Last April, we adopted a regulation proposal that includes transparency disciplines and the possibility of redress for businesses. Consumers are protected by the unfair commercial practices directive and related guidance, including specific consideration for online platforms. 

Beyond this, and given the importance of personal data, the GDPR is also a tool to protect people against big online platforms.

 

What measures is the Commission considering to protect children from harmful content and bullying and help parents?
The main provisions are set out in the audiovisual media services Directive (AVMSD) which establishes minimum standards in this field.

The applicable rules for on-demand services will soon be strengthened and aligned with the rules on TV broadcasts, by requiring restricted access to any kind of harmful content.

The most harmful content (such as gratuitous violence and pornography) will be subject to the strictest measures providing a high degree of control, such as age verification or PIN codes. The revised directive seeks to ensure protection of minors also on video-sharing platforms, notably as regards hate speech. 

The revised rules foresee an obligation to ensure that video-sharing platforms put in place measures, such as tools for users to report and flag harmful content, age verification or parental control systems, allowing users to rate the content, protecting minors from harmful content online.

Protecting the vulnerable online is one of my major priorities and, of course, the protection of young people and children is paramount.

We are mobilising all possible tools at our disposal to make this happen. We are strengthening our efforts to fight against illegal content, which includes content that is potentially harmful for children.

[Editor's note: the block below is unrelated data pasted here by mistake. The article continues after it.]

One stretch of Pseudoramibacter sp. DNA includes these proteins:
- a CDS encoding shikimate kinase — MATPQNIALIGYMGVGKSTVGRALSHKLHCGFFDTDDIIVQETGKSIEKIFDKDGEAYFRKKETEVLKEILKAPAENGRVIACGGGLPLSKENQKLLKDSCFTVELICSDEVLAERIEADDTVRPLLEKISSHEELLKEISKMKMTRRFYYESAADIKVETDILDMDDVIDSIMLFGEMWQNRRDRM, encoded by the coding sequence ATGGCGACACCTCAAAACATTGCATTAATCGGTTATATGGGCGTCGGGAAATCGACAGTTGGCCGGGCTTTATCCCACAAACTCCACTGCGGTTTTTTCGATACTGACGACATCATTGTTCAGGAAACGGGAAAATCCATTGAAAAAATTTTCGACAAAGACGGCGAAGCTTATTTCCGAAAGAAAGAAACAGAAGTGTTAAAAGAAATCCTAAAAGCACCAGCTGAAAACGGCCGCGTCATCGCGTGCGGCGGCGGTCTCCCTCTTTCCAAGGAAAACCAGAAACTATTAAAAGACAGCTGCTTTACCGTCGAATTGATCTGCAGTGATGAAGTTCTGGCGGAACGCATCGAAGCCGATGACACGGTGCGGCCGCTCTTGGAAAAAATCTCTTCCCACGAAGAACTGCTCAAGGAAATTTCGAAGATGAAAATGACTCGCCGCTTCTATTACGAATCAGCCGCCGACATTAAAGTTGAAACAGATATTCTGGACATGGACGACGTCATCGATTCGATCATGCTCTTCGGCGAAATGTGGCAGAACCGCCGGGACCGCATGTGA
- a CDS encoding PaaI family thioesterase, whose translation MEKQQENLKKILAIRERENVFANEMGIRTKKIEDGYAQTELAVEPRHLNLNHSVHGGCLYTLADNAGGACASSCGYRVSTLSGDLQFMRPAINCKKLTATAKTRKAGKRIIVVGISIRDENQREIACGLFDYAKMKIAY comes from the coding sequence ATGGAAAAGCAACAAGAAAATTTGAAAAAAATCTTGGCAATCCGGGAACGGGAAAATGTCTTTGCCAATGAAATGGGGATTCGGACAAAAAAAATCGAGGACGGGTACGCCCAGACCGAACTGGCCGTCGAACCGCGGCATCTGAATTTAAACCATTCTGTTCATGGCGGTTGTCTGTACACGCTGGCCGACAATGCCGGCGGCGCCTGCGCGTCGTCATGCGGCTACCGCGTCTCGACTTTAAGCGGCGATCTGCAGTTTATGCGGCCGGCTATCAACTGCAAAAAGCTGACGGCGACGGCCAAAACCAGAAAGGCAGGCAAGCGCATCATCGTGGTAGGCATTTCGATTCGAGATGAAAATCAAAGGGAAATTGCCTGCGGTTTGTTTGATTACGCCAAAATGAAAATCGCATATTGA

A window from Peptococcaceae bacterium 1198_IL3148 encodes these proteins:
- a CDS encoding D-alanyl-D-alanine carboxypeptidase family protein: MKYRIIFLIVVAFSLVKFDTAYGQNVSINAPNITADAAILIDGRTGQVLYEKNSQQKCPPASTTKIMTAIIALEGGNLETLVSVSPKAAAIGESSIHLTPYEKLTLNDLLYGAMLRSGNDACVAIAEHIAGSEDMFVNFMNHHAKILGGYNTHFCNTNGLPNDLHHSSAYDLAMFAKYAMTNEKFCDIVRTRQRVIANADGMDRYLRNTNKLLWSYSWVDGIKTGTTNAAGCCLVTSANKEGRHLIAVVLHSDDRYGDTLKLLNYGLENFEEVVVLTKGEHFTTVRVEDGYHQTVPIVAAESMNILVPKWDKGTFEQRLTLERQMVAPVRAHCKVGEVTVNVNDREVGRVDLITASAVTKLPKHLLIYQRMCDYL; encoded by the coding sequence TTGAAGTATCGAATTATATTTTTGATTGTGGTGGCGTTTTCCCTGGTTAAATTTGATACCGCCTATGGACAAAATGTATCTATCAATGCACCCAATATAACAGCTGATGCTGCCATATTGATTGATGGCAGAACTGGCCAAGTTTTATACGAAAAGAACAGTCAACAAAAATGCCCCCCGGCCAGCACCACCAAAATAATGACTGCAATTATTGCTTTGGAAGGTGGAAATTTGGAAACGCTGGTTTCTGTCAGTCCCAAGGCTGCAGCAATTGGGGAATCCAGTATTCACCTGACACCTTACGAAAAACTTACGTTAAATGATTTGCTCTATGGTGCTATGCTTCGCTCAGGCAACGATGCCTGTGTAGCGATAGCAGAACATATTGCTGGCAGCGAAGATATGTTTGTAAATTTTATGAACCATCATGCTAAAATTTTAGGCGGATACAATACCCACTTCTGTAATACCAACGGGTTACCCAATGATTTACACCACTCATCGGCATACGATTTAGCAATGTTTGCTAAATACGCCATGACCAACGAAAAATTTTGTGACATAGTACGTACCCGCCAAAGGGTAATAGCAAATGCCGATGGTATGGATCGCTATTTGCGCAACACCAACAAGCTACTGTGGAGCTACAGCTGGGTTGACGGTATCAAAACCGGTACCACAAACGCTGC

We published a recommendation last February and launched an impact assessment that should be ready by the summer (a public consultation is currently ongoing on the basis of a questionnaire published online). 

I also launched a #Saferinternet4EU campaign last February, which aims to mobilise all actors towards this objective of protecting children online and helping parents: hundreds of events are being organised, online tools are being made available by safer internet platforms, outreach actions are being organised in all member states with the involvement of key players, including online internet platforms.

An online safety MOOC was operated between February and March with hundreds of people following the course; I have also nominated ambassadors who are ready to actively support the campaign. 

A cooperation with ENISA was developed on cyber hygiene in particular to provide teachers with online learning.